This isn't a secret. This isn't a groundbreaking realization I'm having. I've mentioned it before and I know a ton of people feel this way. I'm putting so much stress into it because I feel it's the absolute number one reason that garrisons missed their mark.

I understand why garrisons, lorewise, were made as a central hub. It's a base of operations. They took you out into the wilds of Frostfire Ridge or Shadowmoon Valley and you established a war base. I get it.

it's for, you know, war stuff

But, if garrisons didn't have a hearth, a bank, hell, even take away the mailbox, and maybe if the only thing resembling a central city hub wasn't off on the edge of nowhere, garrisons would have gone over a lot better.

Being in a main city makes you feel a certain kinda way. We've logged in and hearthed to populated main cities for 10 years. Suddenly, we're not anymore, and we wonder what feels so different about Warlords?

It may seem odd to claim that such a seemingly small detail could really be one of the biggest reasons that Warlords saw the fastest and furthest sub drops in WoW history, but I genuinely think it had a much bigger part than we give it credit for.

It becomes even worse when you combine it with the other issues with the expansion. It's too much of a hassle to leave your garrison in the first place, and there's no reason to even if you wanted to. That was a pretty significant problem with Warlords on its own, but look at what you deal with in response to that - hanging out in your garrison. Hanging out in the most desolate, lonely, isolated place possible.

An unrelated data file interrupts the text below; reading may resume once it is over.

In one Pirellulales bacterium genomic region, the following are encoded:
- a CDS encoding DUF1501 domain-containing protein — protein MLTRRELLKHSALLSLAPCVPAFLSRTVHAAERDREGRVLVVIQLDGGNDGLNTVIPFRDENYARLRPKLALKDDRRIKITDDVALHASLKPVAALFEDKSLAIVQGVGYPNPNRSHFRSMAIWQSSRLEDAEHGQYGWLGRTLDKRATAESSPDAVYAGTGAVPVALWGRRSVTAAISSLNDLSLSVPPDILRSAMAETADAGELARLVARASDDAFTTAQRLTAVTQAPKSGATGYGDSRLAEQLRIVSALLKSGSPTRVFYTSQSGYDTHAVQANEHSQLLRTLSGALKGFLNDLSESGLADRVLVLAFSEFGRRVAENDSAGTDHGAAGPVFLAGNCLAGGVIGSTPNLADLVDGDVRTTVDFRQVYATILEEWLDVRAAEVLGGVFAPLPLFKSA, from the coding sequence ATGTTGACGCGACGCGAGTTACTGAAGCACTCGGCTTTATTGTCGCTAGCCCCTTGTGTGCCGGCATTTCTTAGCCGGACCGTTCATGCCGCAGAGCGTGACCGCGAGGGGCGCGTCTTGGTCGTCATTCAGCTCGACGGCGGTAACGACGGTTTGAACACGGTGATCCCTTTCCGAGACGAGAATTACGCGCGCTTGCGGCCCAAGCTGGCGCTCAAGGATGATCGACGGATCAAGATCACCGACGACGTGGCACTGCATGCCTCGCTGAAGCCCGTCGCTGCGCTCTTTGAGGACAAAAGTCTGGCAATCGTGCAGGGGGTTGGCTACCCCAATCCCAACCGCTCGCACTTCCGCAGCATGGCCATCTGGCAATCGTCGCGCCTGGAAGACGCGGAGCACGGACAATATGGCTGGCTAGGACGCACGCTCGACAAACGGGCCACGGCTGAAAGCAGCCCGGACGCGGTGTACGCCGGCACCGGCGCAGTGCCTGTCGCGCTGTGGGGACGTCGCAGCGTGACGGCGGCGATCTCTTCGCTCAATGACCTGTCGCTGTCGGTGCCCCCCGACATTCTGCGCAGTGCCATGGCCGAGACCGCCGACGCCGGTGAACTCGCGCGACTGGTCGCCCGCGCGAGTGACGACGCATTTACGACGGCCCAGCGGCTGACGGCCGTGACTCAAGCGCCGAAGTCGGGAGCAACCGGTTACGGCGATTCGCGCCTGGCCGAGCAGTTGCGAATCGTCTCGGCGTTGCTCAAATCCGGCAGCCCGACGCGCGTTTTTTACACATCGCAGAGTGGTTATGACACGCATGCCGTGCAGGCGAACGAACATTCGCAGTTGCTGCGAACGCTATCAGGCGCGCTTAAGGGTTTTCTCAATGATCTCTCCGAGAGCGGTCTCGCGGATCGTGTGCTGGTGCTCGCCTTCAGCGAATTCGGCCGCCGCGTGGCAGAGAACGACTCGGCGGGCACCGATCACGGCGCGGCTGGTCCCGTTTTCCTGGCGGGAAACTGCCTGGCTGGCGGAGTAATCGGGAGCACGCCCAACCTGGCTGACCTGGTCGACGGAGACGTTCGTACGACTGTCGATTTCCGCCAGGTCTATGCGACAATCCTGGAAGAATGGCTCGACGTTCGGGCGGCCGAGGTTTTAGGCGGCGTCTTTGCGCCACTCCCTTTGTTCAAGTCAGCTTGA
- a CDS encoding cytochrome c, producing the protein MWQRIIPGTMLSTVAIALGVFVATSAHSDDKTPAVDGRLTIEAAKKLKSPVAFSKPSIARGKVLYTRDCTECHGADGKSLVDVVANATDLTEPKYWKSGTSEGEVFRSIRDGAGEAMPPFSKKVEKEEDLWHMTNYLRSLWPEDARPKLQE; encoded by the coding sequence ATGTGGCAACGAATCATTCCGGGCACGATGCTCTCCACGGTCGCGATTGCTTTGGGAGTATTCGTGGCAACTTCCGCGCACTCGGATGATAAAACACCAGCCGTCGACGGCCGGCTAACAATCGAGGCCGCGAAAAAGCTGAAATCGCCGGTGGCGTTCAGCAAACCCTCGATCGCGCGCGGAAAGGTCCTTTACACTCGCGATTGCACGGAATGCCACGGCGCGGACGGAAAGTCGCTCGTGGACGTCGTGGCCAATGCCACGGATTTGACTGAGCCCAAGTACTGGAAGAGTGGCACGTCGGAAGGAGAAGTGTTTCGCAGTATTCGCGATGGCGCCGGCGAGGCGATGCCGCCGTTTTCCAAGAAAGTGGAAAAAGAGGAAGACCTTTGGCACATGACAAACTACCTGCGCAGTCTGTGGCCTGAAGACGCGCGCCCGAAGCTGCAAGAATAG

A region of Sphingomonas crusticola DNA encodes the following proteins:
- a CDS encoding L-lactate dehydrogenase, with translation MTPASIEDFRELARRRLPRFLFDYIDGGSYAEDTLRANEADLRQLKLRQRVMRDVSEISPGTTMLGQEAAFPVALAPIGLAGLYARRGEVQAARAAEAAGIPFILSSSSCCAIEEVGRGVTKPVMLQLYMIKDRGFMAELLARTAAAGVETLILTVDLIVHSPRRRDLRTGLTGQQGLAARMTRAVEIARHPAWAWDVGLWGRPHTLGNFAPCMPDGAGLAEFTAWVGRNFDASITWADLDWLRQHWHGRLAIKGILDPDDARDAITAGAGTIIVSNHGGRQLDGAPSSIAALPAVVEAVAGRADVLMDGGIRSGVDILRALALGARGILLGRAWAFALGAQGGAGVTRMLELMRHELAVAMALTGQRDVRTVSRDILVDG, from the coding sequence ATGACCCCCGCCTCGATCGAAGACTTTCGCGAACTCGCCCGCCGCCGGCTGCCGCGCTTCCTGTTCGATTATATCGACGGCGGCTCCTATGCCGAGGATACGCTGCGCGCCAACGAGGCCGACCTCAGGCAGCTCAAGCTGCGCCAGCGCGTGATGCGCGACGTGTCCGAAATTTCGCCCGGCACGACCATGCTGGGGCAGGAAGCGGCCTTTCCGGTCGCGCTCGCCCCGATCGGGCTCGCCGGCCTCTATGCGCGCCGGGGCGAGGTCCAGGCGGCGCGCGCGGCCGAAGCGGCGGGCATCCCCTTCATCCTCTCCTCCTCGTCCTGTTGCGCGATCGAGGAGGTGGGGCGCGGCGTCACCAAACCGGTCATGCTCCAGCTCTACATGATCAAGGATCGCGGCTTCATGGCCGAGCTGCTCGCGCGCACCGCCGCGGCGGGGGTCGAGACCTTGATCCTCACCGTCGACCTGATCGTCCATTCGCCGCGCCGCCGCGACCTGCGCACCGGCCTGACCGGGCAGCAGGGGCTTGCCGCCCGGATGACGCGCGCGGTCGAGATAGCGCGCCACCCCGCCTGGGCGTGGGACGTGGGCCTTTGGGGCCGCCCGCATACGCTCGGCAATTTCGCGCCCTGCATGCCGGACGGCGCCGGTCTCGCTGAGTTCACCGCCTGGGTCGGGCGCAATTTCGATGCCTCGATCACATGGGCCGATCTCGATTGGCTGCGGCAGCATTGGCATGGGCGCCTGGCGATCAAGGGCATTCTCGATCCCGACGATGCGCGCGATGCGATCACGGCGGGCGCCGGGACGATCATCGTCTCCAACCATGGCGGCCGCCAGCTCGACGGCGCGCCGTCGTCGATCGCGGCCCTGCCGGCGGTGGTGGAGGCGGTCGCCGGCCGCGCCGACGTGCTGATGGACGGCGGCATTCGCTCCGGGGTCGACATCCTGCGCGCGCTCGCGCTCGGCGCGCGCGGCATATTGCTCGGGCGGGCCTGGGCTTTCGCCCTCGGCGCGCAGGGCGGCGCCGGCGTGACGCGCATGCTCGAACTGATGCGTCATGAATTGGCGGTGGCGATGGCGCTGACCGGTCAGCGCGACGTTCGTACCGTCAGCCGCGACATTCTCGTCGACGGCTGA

side effects may include attempting to role play with yourself

We've long made complaints about having nothing to do but hang out in the main city, but it is more than clear that this typical and common feeling we've seen in expansions past is made a thousand times worse by our garrisons.

In hindsight, it's almost unbelievable that they didn't foresee this problem. We've had "stuck in the main city syndrome" for years and years, how did they think it wouldn't happen again? Especially without flying. Regardless of whether or not you're pro-flying, being able to fly means it's easier to leave the "main city". You may not know why you are leaving or where you plan to go, but I flew out of Shrine during Mists hundreds of times for no particular reason. The scenery was nice. I like the flying mounts I have - sometimes I'd fly just to watch my mount's animation. Even if I left for no reason, I tended to end up somewhere.

hello cloud serpent butt

I don't get on a flight path to leave my garrison for no reason. To get on a flight path, I have to know my destination first. I have to look at the map and think "where do I want to fly to?" After thinking about it, my conclusion is the "exit game" button.

There were a lot of problems with Warlords, but none of them are quite as unique to this expansion as the garrison problem. We've had "nothing to do" problems before, we've been "stuck in the main city" before, we've had "repetitive boring daily chores" before, but never have we had to endure these problems surrounded by cold, empty loneliness.